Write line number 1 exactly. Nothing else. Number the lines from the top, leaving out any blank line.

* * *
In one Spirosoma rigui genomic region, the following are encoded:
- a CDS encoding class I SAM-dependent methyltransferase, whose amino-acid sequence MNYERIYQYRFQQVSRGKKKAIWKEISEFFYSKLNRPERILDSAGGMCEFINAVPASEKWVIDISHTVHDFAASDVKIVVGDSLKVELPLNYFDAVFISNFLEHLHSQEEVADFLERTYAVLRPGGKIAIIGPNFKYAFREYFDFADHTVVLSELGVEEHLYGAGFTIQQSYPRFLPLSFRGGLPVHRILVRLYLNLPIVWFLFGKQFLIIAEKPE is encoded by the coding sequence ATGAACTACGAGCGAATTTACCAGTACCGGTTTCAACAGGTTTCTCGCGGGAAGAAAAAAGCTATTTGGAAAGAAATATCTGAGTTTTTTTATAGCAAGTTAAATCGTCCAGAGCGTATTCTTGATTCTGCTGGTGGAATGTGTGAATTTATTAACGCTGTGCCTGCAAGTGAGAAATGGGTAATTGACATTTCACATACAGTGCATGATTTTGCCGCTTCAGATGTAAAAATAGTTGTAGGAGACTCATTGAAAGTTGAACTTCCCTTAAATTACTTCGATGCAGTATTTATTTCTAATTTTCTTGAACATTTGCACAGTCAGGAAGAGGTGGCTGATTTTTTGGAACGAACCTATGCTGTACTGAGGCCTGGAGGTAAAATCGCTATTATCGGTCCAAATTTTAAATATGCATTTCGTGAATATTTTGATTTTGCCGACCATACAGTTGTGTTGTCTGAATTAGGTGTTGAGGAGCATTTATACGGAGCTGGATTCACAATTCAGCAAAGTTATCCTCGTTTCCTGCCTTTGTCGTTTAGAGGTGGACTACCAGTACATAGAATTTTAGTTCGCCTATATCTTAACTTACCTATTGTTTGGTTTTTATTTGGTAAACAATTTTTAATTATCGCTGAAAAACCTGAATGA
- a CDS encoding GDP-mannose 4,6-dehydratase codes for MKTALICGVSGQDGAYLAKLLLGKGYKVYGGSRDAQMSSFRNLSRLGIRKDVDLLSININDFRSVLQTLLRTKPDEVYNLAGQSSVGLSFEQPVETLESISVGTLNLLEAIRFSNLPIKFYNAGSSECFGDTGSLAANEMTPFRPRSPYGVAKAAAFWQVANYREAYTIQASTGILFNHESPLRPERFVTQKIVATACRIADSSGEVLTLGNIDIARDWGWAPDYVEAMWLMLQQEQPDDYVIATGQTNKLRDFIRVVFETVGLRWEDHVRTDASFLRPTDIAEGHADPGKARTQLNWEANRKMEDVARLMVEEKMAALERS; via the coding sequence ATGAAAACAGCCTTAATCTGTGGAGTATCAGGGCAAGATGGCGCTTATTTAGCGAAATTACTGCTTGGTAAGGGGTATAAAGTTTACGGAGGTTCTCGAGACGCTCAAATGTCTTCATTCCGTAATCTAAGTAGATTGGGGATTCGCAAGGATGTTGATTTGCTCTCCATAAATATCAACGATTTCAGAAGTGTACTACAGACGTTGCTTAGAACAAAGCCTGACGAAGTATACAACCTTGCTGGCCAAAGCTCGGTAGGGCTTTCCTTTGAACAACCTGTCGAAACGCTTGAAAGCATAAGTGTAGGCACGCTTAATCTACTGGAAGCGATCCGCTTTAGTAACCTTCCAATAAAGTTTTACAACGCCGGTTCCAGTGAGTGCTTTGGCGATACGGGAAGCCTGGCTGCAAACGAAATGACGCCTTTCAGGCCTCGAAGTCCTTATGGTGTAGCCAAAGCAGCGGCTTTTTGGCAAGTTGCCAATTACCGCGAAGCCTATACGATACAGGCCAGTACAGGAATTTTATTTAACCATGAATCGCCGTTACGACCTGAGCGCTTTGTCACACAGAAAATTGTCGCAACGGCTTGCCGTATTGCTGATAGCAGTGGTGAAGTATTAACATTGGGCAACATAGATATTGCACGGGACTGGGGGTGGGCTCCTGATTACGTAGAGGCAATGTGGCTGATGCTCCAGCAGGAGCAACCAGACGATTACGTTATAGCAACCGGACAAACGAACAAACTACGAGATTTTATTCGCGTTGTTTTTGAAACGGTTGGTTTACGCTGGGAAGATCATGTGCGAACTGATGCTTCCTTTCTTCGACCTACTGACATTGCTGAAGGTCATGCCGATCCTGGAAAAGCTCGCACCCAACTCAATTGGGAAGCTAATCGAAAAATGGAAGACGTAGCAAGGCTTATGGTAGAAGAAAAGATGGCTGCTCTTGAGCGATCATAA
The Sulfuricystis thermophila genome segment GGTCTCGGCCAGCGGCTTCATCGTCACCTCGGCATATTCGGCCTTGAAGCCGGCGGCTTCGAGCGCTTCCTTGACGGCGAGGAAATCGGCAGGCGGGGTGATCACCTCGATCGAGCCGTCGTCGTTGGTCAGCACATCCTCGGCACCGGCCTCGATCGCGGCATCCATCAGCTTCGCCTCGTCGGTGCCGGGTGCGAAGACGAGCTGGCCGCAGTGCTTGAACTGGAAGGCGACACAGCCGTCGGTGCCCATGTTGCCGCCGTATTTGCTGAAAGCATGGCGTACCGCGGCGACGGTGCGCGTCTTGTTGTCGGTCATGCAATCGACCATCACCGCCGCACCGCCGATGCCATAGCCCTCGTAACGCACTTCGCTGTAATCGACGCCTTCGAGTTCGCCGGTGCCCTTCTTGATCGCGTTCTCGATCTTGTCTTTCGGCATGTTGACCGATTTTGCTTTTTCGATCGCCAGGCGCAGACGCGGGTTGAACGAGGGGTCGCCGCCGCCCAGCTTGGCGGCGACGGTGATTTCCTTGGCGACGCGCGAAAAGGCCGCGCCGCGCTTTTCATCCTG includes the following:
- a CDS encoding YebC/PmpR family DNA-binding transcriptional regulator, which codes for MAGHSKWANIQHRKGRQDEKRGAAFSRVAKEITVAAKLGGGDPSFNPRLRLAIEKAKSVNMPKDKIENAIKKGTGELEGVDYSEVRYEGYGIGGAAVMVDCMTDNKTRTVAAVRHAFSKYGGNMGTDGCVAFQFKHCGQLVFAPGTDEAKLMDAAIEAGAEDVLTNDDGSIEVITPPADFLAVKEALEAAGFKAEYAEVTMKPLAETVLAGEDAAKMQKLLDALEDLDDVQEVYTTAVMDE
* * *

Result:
In one Spirosoma rigui genomic region, the following are encoded: